Locke’s Conception of Religion

Locke’s Conception of Religion




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Locke’s Conception of Religion

Locke is a great known political philosopher who was also an outspoken supporter. He stood for the rights which were known to govern the society. He emphasized on the right to life, liberty and argued that the role of the government is to take care of its people. It should therefore provide security to all people. He was a great man who relied most on social contract theory saying that the government relies on its citizens. According to Locke any exception was tolerated and his bf led him being excluded in the society. This man believed that there is great connection between morality and religion whereby he strongly held this belief. According to Locke, people are controlled by morality and religion.

According to Murphy (2007) Locke has a claim which argued that anyone who does not accept God or any other supreme is supposed to be questioned. It is true that Locke tried to preach tolerance among people whereby he said that human beings should enjoy life and understand what they do. He believes that what we can tolerate is what it has already been experienced. These experiences are mostly found in religious teachings and should pave way to our future. This is a very useful expansion as it educates many people how experiences can be obtained and without knowing any supreme we should question ourselves. In addition, the work of the government is to provide protection to people but the citizens must be driven by morality to do the right (Collins et al. 2006)

I believe that community is supposed to choose which religion to follow according to it and not being forced to act. Every individual has right of freedom of worship and the law cannot even force anyone for extreme religious conditions. Intolerable religious communities have the principle of political leaders whereby the religious community is controlled by public. In addition, there is also a principle of legitimacy whereby there is much civility without considering the feelings of other people. It is very dangerous to be controlled on how you will commit yourself to the religion whereby other individuals may be converted to make their religious commitments on private affairs. This will in turn lead to conflicts and misunderstanding of religious community (Bhandar, 2009).

It may be acceptable for an individual to present what he or she feels not free with to the administration but can never control the administrative law. Every individual has right of speech but not all things can be changed. It is not possible for individual beliefs to cause harm on the administrative law unless it has offended against the person. On the other hand, the administrative law can affect the individual if the law has been violated. Religion is a personal choice not a choice from the government. Every individual is supposed to follow the religion which he or she feels comfortable with and not forced. The government can allow any time of religion but the law cannot be violated (Collins et al. 2006). The government should also have the responsibility of protecting religious communities whereby religion has really been violated in many ways.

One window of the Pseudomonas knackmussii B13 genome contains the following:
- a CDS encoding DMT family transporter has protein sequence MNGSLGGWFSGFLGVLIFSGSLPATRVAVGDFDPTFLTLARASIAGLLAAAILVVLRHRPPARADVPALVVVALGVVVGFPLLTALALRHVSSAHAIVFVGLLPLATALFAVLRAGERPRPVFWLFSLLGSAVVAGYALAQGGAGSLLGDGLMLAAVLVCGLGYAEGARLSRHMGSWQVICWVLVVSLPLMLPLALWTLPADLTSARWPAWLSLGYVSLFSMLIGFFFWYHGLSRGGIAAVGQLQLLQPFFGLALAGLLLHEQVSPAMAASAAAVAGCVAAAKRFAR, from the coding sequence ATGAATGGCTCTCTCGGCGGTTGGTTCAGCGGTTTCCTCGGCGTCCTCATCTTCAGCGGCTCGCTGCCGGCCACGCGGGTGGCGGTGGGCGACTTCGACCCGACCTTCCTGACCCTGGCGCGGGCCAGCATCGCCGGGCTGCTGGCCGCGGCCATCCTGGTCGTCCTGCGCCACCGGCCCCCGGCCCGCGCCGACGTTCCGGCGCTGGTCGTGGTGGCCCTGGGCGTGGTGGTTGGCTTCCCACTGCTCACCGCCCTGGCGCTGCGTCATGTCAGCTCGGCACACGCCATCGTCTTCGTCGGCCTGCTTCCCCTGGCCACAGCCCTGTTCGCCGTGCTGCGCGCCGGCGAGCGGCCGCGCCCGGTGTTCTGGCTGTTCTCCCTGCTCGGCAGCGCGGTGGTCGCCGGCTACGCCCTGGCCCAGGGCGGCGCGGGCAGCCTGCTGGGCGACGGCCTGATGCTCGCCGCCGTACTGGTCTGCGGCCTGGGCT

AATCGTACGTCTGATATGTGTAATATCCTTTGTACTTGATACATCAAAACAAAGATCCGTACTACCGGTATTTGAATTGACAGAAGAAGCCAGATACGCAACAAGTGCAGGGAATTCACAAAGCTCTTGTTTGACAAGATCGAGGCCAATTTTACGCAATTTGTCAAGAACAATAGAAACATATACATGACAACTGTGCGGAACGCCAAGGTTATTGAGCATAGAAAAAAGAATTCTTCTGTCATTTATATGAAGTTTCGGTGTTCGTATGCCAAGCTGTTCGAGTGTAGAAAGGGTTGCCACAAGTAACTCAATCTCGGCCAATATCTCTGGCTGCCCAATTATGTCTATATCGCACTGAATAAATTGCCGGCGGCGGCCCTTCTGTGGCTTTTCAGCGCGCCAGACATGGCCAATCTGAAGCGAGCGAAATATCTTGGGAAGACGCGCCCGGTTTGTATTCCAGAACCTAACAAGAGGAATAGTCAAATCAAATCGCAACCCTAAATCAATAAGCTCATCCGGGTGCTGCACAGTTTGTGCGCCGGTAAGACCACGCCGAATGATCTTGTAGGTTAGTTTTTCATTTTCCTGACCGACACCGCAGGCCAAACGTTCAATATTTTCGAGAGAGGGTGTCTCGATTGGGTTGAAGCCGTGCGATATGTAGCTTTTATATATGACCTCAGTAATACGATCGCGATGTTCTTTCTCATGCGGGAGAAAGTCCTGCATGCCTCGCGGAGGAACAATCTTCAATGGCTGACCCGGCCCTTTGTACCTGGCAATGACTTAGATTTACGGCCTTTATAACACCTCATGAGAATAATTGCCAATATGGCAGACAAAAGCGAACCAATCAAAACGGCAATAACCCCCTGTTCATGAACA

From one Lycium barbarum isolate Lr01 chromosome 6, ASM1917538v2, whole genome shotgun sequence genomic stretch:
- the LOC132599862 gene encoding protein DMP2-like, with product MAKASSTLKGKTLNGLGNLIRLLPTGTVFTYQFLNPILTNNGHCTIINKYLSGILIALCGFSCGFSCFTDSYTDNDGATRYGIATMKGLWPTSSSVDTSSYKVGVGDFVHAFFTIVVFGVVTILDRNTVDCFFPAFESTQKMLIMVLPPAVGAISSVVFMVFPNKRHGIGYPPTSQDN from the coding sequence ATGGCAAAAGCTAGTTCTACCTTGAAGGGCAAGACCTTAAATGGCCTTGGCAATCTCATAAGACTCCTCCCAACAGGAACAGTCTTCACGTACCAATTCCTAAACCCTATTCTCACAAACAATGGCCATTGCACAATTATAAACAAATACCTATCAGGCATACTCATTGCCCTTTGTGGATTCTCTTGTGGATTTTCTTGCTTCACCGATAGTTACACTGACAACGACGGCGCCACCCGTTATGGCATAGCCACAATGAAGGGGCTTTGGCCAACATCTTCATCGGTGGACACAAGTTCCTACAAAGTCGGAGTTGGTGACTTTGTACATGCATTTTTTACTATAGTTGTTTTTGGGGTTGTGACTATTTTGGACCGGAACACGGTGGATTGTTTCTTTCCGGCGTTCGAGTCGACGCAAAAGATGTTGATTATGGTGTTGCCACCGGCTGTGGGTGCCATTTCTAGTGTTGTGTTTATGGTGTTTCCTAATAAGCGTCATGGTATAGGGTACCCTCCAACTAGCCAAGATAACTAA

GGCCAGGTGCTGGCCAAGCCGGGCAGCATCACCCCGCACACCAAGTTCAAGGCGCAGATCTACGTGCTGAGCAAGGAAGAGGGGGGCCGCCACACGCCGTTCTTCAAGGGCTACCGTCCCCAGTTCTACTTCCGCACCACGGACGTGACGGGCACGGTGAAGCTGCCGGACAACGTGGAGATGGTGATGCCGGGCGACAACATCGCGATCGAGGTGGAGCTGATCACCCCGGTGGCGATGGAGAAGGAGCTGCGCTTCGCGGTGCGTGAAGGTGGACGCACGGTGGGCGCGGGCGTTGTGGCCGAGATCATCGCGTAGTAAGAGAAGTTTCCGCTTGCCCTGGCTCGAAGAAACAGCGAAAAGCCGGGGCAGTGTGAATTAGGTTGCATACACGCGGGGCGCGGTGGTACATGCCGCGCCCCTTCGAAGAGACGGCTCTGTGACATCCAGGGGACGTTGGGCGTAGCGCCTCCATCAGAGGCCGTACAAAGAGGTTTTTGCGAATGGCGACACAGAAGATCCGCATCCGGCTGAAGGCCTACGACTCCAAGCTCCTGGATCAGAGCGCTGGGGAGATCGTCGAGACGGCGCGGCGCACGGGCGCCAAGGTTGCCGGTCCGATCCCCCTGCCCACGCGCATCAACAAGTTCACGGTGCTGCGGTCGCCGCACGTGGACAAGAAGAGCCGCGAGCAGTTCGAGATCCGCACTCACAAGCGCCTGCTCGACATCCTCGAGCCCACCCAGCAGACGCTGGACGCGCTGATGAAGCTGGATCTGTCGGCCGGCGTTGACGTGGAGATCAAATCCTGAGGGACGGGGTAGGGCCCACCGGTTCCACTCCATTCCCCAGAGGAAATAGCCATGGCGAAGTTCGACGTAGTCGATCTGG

In conclusion, it is not allowed for individual feelings to affect the administrative law. According to Locke, citizens are controlled by religion and morality whereby the government is only supposed to offer protection to the people. Locke’s great history is still present in today’s life because it focused on tolerance and will still be relevant. It is important to have religious tolerance whereby a society will do more if it has religious tolerance people (Murphy, 2007). There have been free exercises which have been said to protect religious activities from different countries.


Murphy, A. R. (2007). Tolerance, toleration, and the liberal tradition. Polity, 593-623.

Bhandar, B. (2009). The ties that bind: Multiculturalism and secularism reconsidered. Journal of Law and Society, 36(3), 301-326.

Shane, S., Locke, E. A., & Collins, C. J. (2006). Entrepreneurial motivation. Human resource management review, 13(2), 257-279.

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